Paternity Uncertainty and Evolutionary Psychology: How a Seemingly Capricious Occurrence Fails to Follow Laws of Greater Generality

@article{Gilding2009PaternityUA,
  title={Paternity Uncertainty and Evolutionary Psychology: How a Seemingly Capricious Occurrence Fails to Follow Laws of Greater Generality},
  author={Michael Gilding},
  journal={Sociology},
  year={2009},
  volume={43},
  pages={140 - 157}
}
  • M. Gilding
  • Published 1 February 2009
  • Psychology
  • Sociology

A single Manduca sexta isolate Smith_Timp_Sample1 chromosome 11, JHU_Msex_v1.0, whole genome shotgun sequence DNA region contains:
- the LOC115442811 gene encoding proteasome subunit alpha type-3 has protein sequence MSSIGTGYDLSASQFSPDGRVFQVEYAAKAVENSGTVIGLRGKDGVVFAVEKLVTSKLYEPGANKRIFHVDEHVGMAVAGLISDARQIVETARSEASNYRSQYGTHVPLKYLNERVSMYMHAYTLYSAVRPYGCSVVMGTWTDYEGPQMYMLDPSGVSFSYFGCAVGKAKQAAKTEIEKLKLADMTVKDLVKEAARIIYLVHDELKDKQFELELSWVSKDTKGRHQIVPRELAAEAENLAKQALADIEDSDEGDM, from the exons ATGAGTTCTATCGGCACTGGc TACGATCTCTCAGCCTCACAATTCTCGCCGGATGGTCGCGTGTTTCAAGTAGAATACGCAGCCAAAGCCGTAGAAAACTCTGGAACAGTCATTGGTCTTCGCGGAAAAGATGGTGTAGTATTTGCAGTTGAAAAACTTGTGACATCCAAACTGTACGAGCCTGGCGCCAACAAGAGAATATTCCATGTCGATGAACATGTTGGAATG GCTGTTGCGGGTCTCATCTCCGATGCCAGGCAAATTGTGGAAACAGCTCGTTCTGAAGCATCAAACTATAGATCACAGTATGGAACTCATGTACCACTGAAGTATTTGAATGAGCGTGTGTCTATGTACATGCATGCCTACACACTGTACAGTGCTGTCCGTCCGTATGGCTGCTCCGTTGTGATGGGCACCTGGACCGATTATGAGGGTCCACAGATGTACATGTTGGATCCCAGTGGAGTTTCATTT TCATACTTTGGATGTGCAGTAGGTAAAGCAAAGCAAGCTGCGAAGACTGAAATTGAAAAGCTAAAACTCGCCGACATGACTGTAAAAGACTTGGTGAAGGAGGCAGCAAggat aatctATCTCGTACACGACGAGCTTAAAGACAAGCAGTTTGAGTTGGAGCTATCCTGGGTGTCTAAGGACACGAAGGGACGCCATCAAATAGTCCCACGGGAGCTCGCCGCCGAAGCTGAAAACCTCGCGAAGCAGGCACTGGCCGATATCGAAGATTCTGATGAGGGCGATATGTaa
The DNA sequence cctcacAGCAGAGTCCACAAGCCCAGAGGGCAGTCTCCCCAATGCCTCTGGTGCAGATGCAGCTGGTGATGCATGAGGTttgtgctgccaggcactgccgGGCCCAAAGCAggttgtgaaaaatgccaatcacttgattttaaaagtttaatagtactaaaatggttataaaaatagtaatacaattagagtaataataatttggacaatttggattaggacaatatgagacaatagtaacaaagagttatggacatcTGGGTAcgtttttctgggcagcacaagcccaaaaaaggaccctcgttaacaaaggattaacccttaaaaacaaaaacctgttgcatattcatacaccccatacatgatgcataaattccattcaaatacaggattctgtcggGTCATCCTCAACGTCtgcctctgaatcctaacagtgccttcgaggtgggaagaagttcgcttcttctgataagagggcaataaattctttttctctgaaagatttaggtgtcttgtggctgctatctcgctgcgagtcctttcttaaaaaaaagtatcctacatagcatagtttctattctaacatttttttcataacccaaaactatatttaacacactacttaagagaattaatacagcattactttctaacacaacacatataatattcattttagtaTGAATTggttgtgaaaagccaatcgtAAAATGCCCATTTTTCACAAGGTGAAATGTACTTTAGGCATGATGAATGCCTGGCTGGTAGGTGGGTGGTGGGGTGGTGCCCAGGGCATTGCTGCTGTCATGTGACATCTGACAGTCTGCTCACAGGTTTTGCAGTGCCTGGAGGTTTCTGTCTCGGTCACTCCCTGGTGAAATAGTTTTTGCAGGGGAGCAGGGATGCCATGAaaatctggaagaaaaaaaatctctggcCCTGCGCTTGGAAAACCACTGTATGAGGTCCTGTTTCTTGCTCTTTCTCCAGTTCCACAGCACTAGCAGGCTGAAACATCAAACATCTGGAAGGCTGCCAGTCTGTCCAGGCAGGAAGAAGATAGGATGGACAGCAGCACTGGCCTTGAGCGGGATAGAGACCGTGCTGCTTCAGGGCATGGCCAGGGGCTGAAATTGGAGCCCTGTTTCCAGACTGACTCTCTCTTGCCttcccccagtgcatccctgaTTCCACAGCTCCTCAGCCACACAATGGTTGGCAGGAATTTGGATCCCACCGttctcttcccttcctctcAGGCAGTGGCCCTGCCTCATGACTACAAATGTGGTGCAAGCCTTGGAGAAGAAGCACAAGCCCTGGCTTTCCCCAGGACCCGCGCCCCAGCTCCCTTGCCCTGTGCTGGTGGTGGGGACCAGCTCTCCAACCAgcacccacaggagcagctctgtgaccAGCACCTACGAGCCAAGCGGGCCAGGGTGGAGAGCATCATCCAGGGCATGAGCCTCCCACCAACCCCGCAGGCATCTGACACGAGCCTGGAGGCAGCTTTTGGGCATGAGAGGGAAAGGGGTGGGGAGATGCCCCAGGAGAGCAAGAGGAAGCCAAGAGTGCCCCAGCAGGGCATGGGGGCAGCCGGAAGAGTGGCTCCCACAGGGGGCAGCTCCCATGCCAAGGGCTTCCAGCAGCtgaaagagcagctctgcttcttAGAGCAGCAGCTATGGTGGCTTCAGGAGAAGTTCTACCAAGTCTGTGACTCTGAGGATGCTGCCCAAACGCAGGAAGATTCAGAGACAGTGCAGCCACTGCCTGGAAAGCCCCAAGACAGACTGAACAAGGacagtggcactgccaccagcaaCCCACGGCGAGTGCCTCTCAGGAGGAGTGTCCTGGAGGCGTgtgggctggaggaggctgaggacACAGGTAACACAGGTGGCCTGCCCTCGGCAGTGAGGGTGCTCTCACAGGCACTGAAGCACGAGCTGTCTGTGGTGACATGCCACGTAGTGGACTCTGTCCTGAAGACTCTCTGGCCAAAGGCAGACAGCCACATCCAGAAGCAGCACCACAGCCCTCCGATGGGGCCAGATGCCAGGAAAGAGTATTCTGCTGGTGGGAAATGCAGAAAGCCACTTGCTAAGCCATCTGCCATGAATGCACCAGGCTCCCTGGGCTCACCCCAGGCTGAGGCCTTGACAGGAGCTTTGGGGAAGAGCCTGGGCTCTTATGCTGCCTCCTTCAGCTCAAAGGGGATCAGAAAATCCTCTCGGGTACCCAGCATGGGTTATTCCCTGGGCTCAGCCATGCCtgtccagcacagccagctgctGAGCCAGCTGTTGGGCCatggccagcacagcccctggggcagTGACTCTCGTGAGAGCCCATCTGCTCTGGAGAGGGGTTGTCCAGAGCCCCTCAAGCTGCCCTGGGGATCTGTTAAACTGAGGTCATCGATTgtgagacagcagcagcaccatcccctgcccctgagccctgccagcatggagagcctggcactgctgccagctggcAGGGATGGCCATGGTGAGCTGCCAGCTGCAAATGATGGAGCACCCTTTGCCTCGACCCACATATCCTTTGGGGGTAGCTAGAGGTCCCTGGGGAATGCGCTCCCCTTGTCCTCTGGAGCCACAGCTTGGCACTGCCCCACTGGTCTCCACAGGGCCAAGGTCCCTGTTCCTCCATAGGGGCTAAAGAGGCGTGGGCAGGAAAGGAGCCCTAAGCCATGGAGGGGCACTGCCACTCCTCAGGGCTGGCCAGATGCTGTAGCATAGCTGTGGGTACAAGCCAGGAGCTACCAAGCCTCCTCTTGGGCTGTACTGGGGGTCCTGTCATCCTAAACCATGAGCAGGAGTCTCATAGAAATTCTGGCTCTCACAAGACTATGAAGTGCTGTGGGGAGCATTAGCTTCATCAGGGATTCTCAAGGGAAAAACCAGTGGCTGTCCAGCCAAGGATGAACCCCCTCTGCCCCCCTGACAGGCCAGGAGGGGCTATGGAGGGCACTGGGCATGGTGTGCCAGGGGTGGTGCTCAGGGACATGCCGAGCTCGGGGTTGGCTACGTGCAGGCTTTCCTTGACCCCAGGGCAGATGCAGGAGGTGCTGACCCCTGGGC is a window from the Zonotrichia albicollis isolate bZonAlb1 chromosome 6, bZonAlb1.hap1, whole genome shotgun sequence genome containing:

Evolutionary psychologists aspire to show how —contrary to `soft' social sciences such as sociology — `seemingly capricious' occurrences in the realm of human behaviour follow biologistic `laws of greater generality' (Pinker, 2005: xii).This article is a case study of the `seemingly capricious occurrence' of paternity uncertainty. According to evolutionary psychologists, paternity uncertainty arises from the fact that men are `hard wired' to seek as many sexual partners as they can, and women… 

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